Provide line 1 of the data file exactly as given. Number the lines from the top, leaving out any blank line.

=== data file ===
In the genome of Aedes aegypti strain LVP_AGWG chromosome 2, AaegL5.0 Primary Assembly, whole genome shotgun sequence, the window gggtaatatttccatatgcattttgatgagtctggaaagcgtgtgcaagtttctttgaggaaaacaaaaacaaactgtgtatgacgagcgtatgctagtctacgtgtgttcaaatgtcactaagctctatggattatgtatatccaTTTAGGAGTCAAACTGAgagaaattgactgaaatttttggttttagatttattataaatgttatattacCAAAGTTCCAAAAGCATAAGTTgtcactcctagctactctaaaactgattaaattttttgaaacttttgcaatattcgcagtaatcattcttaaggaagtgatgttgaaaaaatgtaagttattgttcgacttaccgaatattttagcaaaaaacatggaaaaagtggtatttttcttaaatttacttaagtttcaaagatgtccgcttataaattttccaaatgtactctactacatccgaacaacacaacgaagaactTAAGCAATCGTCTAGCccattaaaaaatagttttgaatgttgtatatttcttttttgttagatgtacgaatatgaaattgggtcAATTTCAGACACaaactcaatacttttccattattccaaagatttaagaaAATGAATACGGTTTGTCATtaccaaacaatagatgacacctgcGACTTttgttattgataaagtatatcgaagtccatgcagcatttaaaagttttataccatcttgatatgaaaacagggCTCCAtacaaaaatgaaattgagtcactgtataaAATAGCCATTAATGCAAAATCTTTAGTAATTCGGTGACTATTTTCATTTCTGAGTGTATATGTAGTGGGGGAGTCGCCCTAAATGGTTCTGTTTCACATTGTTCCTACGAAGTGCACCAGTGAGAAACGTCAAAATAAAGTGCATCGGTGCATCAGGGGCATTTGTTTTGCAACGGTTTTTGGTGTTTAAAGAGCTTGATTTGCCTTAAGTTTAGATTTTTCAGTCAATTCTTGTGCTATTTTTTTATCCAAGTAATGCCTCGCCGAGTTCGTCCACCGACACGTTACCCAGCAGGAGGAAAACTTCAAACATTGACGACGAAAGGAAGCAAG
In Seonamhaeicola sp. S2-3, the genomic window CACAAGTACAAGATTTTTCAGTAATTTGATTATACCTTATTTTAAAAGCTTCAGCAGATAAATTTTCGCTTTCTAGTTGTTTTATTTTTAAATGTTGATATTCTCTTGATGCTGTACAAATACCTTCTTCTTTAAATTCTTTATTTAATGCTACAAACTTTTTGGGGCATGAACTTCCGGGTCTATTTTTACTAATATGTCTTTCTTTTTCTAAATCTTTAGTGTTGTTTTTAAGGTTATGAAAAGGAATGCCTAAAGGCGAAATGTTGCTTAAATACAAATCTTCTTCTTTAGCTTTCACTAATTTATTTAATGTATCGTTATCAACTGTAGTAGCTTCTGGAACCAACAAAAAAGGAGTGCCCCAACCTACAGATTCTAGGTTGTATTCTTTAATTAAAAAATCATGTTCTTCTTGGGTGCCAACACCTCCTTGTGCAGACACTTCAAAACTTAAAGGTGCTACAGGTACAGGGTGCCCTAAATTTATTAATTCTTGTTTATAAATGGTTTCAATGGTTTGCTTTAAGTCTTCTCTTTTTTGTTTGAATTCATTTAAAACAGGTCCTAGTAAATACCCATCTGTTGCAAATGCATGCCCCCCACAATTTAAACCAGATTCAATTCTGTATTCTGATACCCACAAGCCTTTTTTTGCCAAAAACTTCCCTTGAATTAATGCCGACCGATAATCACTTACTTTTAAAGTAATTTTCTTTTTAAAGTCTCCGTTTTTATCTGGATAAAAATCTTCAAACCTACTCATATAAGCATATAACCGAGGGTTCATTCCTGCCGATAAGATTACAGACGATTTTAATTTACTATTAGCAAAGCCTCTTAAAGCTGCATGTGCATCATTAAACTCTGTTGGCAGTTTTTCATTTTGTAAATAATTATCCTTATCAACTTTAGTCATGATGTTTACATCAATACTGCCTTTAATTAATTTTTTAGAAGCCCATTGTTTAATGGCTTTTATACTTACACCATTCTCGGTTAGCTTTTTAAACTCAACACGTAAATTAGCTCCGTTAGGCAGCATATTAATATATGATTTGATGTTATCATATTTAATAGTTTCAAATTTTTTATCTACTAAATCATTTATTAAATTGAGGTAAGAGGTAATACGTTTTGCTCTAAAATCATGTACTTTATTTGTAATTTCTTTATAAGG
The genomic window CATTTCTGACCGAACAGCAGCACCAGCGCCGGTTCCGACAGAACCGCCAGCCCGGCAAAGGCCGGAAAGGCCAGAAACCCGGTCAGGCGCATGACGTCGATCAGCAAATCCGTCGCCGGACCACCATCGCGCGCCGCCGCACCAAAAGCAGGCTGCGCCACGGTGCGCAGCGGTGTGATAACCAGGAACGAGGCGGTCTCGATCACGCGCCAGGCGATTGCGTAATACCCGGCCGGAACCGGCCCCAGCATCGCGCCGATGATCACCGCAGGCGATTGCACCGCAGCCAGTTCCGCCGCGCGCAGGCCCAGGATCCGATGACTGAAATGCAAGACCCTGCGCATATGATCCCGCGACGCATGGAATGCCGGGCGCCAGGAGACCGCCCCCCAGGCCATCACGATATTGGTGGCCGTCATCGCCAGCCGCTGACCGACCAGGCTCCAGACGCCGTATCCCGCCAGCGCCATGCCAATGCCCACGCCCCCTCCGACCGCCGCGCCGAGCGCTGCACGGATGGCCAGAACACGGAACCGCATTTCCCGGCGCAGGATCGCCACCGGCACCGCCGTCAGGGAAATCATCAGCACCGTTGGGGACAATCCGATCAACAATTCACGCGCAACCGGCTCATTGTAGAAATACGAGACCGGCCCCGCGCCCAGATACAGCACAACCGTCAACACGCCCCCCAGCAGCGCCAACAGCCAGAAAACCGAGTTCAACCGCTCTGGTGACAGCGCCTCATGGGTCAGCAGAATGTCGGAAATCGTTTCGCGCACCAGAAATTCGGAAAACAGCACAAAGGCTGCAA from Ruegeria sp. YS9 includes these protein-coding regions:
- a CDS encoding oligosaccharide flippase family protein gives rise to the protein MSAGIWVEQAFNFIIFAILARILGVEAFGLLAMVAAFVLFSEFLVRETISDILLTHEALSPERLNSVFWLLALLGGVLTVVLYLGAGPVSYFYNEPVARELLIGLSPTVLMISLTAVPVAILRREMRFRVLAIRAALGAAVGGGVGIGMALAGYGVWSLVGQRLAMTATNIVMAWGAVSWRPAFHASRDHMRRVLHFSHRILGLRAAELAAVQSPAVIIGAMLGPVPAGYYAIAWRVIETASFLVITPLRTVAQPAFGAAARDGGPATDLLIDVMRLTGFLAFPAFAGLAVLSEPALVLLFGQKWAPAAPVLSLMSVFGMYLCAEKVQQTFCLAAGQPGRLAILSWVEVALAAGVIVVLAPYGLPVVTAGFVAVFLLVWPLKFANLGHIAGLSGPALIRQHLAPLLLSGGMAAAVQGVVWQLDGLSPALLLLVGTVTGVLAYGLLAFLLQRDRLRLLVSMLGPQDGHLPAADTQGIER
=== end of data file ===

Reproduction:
In the genome of Aedes aegypti strain LVP_AGWG chromosome 2, AaegL5.0 Primary Assembly, whole genome shotgun sequence, the window gggtaatatttccatatgcattttgatgagtctggaaagcgtgtgcaagtttctttgaggaaaacaaaaacaaactgtgtatgacgagcgtatgctagtctacgtgtgttcaaatgtcactaagctctatggattatgtatatccaTTTAGGAGTCAAACTGAgagaaattgactgaaatttttggttttagatttattataaatgttatattacCAAAGTTCCAAAAGCATAAGTTgtcactcctagctactctaaaactgattaaattttttgaaacttttgcaatattcgcagtaatcattcttaaggaagtgatgttgaaaaaatgtaagttattgttcgacttaccgaatattttagcaaaaaacatggaaaaagtggtatttttcttaaatttacttaagtttcaaagatgtccgcttataaattttccaaatgtactctactacatccgaacaacacaacgaagaactTAAGCAATCGTCTAGCccattaaaaaatagttttgaatgttgtatatttcttttttgttagatgtacgaatatgaaattgggtcAATTTCAGACACaaactcaatacttttccattattccaaagatttaagaaAATGAATACGGTTTGTCATtaccaaacaatagatgacacctgcGACTTttgttattgataaagtatatcgaagtccatgcagcatttaaaagttttataccatcttgatatgaaaacagggCTCCAtacaaaaatgaaattgagtcactgtataaAATAGCCATTAATGCAAAATCTTTAGTAATTCGGTGACTATTTTCATTTCTGAGTGTATATGTAGTGGGGGAGTCGCCCTAAATGGTTCTGTTTCACATTGTTCCTACGAAGTGCACCAGTGAGAAACGTCAAAATAAAGTGCATCGGTGCATCAGGGGCATTTGTTTTGCAACGGTTTTTGGTGTTTAAAGAGCTTGATTTGCCTTAAGTTTAGATTTTTCAGTCAATTCTTGTGCTATTTTTTTATCCAAGTAATGCCTCGCCGAGTTCGTCCACCGACACGTTACCCAGCAGGAGGAAAACTTCAAACATTGACGACGAAAGGAAGCAAG